“Black Studies is probably the most enduring victory of the Black Power Movement,” says Dr. Melina Abdullah. “It’s part of an institution that never wanted it. And so it means that the struggle is constant, because the institution is always trying to shut us down and kick us out. But it also is kind of a way of taking resources back. An education system that was intended for, you know the sons and daughter of the wealthy—that scandal that’s plagued the country.”
It’s the outspoken voice of Abdullah, the scholar and a leader of Black Lives Matter. She’s also the chair of Pan-African studies at Cal State L.A.
As I was gleaning the media sources for the “Diversity in Media” class I teach at San Francisco State University, I found Abdullah in one of the places you can be assured to hear a voice like hers. Not in the mainstream, but in the online publication Truthdig.com. The audio part of the interview with legendary journalist Robert Scheer is also on KCRW radio.
And so while the mainstream media has covered the college admissions bribery scandal as if it were a celebrity failure, it was refreshing to hear Abdulllah cast it from an ethnic scholar’s perspective; That no matter how the privilege buy their way in, people of color are here and after 50 years of ethnic studies, still an integral part of the institution that didn’t want us in the first place.
I don’t think you’d read that take in the mainstream media.
But Abudllah doesn’t stop there. About the general state of communities of color over the last few decades she was critical, but stays optimistic because the struggle never ends.
And the oppressors do not fare well.
San Francisco State Strike Plus 50
“Through whatever forms we have—through media, through personal interactions, through our writings…they’re going to lose,” she says. “Let me say that real clear. The white supremacist, patriarchal, heteronormative capitalists are going to lose. Because they always lose. The only way they win is when we refuse to fight.”
That’s the kind of refreshing bluntness that you just don’t hear these days from academics. But it’s real. And it comes out of the consciousness of the students and activists who struck for their voices 50 years ago.
“I think it’s really important that we recognize that black studies, and all ethnic studies–we’re the only academic discipline that comes out of struggle, right? So it wasn’t that the university decided that they were going to give us black studies; it was the students, the faculty, the community, in really kind of the trenches of the Black Power Movement, demanding educational justice. So you had Black Panthers, you had community members, you had regular students shutting down San Francisco State University for four and a half months, demanding a Black studies department.”
As an adjunct professor in the Journalism department for the Spring semester at San Francisco State University, it was the first time I heard someone outside my campus put SFSU in the proper context for what happened there 50 years ago.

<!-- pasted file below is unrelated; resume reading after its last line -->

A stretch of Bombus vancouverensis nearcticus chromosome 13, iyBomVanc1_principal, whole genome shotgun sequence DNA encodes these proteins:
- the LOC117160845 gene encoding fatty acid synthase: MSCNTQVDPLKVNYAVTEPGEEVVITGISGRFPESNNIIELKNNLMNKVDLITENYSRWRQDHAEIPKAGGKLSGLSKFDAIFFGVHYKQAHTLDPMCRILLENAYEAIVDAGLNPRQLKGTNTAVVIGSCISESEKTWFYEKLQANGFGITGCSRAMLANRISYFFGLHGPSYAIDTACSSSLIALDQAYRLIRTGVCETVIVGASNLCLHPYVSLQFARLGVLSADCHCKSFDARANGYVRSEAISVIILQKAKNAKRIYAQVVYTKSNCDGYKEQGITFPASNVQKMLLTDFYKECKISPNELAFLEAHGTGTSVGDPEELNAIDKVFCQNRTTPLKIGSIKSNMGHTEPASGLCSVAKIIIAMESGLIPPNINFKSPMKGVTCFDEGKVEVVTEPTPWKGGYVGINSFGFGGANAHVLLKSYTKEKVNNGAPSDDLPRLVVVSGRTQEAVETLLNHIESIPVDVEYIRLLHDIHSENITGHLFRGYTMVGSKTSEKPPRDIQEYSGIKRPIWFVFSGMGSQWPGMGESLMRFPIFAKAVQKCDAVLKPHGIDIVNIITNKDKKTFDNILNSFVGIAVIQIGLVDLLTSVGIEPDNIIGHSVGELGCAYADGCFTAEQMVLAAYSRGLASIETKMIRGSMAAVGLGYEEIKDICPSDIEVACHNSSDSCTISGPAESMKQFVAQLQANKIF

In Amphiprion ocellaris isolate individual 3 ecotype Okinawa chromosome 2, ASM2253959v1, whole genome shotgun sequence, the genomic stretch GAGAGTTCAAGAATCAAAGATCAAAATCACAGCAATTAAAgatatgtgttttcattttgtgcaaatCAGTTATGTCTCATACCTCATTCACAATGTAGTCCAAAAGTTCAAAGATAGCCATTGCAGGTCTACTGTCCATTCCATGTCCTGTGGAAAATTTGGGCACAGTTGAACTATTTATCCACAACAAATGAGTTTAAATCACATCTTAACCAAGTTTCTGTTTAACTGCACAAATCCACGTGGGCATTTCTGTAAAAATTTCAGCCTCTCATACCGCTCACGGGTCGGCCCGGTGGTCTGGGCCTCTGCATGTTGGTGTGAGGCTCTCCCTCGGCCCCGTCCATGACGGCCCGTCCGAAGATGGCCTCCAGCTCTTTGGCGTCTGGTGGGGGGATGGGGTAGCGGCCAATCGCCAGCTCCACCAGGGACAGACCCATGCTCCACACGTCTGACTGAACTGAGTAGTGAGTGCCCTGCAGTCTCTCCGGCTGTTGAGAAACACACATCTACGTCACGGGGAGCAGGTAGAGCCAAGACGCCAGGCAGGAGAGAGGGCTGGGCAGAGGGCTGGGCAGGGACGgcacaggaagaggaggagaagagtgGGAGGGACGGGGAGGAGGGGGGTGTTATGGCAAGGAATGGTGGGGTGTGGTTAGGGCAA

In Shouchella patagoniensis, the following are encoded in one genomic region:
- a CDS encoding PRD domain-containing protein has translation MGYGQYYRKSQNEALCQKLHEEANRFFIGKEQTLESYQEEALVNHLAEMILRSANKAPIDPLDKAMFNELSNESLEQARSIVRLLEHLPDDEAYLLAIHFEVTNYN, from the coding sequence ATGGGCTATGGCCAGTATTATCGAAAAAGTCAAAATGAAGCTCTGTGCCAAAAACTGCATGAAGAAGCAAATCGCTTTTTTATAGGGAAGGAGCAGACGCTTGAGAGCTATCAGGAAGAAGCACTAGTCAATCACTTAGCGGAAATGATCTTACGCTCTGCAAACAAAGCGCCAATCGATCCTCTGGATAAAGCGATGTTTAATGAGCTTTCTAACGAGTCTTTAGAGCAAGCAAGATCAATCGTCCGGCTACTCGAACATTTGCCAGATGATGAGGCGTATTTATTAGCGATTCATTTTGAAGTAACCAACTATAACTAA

“You had the Brown Berets, and you had a Third World movement that developed out of it,” Abdullah continued in her interview with Scheer. “But the first was Black studies, and it opened the way for all of the other ethnic studies departments and programs. And San Francisco State still, to this day, is the only college of ethnic studies in the country. One of the beautiful things, though, is absolutely the Third World solidarity, but also the way in which we understand that when we fight, we win. So when Black students are willing to put themselves on the line, when they recognize that their student identity is only a piece, and a temporary piece, of who they are—that really who they are is black community members, and the struggles in Black communities shouldn’t be separate from what we engage in on campus—they’re able to win tremendous victories….So Black studies does three things. It seeks to fill in subject area, right? So we know that the system of higher education, just like every institution in this country, is meant for the benefit of white, wealthy, seemingly straight men. And what it says is, we’re not going to tell lies that benefit that system, that benefit white supremacist, patriarchal, heteronormative capitalism. Instead, we’re going to introduce a model of education that tells the truth. That, you know, Columbus didn’t discover America and Lincoln didn’t free the slaves.”
There was so much in that interview, including the importance of HBCU’s (Her mother a Spelman graduate, Abdullah graduated from Howard, which she described as “transformational.”) As a proud HBCU supporter, she talks of her three young children and says they can go wherever they want, but that she “ will pay for them to go to a Black college…because if they go to a Black college, I know that somebody there is going to see my child and love them as their child, and make sure they get through, just like I make sure my students get through.”
When you don’t hear voices like that included in the mainstream, you don’t think they exist. Or you think everyone is just nodding in agreement.
Too bad you have to turn to alternative media sources like Truthdig to hear voices like Abdullah’s. Not to hear alternative facts. And not to hear some strident rant. What Abdullah represents are the intelligent legitimate voices that are too often ignored.
It’s the real perspectives and opinion that reflect the diversity of our country.
Emil Guillermo is a journalist and commentator. His “Emil Amok” column is at the Asian American Legal Defense and Education Fund. You can follow him on Twitter @emilamok